“Breath of Scandal” by Sandra Brown– What can I say, I like Sandra Brown.

“The Shack” by William P. Young– This one is very different, and not exactly a mystery.  It is a Christian book about a man whose daughter is abducted and killed, and how he comes to know God and understand how He can let these things happen to young innocents.  The depictions of God, Jesus, and the Holy Spirit are definitely not conventional, but if you can get your head around that, the book is quite thought-provoking and yields a satisfying ending.

“Let Me Call You Sweetheart” by Mary Higgins Clark– A reliable entry from this well-known author.

“Sanctuary” by Nora Roberts– Secrets from the past threaten a family and bring romance, naturally.

“Double Cross” by James Patterson– Alex Cross faces danger from homicidal maniacs on two fronts.  Again, formulaic Patterson.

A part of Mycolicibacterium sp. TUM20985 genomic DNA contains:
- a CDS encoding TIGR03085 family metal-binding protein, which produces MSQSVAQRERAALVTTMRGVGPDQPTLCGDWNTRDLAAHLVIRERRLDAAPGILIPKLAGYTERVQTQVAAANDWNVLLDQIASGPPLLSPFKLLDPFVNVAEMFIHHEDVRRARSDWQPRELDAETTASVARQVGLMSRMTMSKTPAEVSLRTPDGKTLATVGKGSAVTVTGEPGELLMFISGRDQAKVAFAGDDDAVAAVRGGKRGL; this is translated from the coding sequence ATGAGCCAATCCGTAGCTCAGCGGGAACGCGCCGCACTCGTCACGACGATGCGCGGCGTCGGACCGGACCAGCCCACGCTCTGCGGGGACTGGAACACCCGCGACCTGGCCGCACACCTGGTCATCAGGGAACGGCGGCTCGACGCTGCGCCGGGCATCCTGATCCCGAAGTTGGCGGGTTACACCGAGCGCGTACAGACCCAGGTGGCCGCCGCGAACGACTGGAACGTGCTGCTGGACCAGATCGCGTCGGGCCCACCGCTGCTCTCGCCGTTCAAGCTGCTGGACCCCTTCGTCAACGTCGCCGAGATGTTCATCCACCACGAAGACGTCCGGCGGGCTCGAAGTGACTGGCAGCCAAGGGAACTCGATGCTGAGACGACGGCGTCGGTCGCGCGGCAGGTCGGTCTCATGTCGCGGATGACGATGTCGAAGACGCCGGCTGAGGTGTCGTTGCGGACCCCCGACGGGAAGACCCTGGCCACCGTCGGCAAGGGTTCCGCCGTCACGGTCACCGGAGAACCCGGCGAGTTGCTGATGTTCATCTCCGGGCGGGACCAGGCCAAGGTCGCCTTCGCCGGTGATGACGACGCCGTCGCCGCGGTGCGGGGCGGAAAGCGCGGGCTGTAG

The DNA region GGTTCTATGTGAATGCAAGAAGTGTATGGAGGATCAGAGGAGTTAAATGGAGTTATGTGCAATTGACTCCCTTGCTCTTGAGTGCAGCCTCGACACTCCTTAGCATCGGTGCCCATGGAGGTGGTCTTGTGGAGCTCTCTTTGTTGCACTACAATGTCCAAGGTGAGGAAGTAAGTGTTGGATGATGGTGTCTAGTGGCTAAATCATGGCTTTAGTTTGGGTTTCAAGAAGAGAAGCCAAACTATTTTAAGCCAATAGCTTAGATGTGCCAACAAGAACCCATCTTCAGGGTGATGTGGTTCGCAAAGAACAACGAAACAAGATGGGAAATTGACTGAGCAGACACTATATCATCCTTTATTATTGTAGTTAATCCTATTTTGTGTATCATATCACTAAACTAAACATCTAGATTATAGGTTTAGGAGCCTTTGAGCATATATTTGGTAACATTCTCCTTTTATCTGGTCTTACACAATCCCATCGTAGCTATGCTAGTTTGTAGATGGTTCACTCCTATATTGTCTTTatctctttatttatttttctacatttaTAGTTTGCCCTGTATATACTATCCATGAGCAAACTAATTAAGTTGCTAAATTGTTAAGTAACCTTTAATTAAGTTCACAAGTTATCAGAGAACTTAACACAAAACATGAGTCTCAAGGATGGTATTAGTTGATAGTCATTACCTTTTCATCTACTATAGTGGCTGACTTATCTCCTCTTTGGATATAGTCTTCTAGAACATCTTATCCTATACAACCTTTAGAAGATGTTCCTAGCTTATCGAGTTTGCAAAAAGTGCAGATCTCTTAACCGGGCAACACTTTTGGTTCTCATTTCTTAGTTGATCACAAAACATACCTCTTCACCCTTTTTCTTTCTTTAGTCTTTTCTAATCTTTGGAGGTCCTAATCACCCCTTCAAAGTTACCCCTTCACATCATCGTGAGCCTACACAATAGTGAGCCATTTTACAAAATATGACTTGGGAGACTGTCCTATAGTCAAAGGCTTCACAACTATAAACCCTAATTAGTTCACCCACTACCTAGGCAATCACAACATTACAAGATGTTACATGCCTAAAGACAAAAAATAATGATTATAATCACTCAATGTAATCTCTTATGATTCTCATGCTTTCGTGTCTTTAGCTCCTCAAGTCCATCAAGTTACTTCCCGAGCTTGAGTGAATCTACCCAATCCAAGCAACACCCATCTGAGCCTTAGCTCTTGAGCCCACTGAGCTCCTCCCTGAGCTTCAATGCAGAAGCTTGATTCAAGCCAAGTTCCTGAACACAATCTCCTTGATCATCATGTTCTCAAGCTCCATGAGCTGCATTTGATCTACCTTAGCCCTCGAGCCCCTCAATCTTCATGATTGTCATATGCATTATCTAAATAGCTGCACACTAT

“Standoff” by Sandra Brown– If you’ve read this far, you already know I like Sandra Brown, but this premise was so compelling I read the whole 217 pages in one sitting.  I just had to know how it ended!  It’s about a standoff with a gunman who tries to rob a convenience store.  The romance (or should I say sex) part was really not necessary to the story and could have been abbreviated, but then it wouldn’t be a Sandra Brown book without it.

I just wanted to share with all the mystery lovers out there news of  the recent release of the latest Bay Tanner mystery, “Jericho Cay“, by one of my favorite authors, Kathryn Wall.  This is the 11th book in this series set in the Hilton Head, S.C. area.

Here is Kathy’s preview of the book:

“While restoring her Hilton Head home after a brush with a hurricane, Bay reluctantly accepts best-selling true crime writer Winston Wolfe
as a client. Arrogant and secretive, Wolfe is researching the
cold-case disappearance of reclusive millionaire Morgan Tyler Bell
from his secluded private island off the South Carolina coast. What
has Bay’s investigative antennae quivering is the apparent suicide of
Bell’s longtime housekeeper at the time he vanished. After viewing